Archives for posts with tag: Pitt Cue

I think I am going to have to bite the bullet and get a Twitter account.

One of my current work projects involves a big rebrand and as a result we are considering the role of social media and how we need to use it to best promote the company. Sir Martin Sorrell recently said “Twitter is a PR medium, not an advertising medium” which got me thinking about the role it will play for us and also in the future. I think the lovely Mr. Sorrell may need to rethink his view over time.

Kellogs pop up Tweet Shop

This week saw the last few days of the Kellogs pop up Tweet Shop in Soho which is a real first and one that will have us all re-evaluating the role of Twitter in our social media campaigns. Promoting the new Special K cracker crisps, consumers were encouraged to tweet from a choice of three statements or make up one of their own and in exchange, they receive a box of their chosen flavour. Tweets are the new currency. This is a really clever move taking the power of social media and combining it with the ever growing strength of word of mouth.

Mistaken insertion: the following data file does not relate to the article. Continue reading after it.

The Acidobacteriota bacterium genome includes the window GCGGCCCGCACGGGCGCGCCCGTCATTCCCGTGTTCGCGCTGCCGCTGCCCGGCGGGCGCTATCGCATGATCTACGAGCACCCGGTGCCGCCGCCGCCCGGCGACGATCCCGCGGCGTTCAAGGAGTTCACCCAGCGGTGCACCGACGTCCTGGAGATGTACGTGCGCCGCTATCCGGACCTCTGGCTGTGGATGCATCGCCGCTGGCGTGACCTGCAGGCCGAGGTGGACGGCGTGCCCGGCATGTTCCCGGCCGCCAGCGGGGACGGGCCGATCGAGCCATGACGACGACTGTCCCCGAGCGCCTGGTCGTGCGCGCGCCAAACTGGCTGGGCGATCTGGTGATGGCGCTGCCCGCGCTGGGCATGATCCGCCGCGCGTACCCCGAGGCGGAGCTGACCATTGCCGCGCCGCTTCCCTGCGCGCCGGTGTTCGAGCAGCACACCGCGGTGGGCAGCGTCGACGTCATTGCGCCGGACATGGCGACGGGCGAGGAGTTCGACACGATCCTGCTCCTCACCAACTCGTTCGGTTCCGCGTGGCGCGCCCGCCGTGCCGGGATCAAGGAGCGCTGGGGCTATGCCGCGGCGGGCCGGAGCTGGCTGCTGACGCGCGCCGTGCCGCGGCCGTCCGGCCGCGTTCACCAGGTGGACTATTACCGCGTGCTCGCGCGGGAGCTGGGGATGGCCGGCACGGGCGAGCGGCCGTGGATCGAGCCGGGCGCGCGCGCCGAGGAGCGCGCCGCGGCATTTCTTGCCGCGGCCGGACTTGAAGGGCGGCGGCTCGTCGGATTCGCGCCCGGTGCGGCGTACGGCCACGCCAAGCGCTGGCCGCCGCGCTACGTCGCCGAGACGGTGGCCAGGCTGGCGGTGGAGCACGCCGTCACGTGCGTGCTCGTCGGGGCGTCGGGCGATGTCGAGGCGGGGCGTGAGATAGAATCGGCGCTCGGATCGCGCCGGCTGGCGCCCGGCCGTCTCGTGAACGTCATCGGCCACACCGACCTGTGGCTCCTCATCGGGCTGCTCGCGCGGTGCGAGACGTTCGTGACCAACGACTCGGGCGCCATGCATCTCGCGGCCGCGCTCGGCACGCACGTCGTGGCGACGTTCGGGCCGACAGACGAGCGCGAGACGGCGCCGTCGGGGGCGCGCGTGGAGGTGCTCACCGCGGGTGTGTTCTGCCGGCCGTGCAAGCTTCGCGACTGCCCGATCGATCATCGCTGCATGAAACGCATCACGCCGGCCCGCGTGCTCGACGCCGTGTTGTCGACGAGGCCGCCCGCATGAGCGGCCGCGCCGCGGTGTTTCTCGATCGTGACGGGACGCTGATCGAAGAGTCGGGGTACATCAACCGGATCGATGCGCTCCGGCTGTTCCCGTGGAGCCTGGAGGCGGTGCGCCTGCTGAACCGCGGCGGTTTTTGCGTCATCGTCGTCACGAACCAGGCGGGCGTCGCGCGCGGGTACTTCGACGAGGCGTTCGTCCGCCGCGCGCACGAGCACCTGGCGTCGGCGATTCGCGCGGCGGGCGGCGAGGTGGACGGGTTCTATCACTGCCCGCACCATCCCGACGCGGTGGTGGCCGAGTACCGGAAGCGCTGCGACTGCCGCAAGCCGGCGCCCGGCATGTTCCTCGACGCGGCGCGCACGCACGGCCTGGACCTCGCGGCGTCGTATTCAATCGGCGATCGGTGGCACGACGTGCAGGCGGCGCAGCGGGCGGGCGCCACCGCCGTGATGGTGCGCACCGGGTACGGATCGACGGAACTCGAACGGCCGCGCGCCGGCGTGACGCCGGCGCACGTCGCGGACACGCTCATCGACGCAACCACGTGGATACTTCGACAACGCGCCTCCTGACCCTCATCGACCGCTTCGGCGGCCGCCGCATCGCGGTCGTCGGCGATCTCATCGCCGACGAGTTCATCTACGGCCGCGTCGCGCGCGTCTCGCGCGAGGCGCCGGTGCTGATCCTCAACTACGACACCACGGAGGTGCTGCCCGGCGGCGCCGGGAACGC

In this age of Twitter, word of mouth (read tweet) is increasingly important. In fact, it has been said that 92% of consumers trust recommendations from people they know and that translates to up to 50% conversion.

It is the insight into the industry that I know will suck me in as soon as I have an account. I was looking up Tom Sellers to keep an eye on his latest venture and suddenly you get a glimpse at his choice of restaurants, suppliers, friends and food connections: Tom Kerridge, Nate Green, Adam Byatt, James Knappett and of course Chef Keller. The legend that is Thomas Keller has 202,151 followers. This compares to Gordon Ramsay who has 1,034,062 which only goes to show the power of TV. But both genius Thomas and dear old Gordon pale to insignificance compared to the media savvy, personable and very popular Jamie Oliver who wins hands down with 2,587,156 followers. Unbelievable.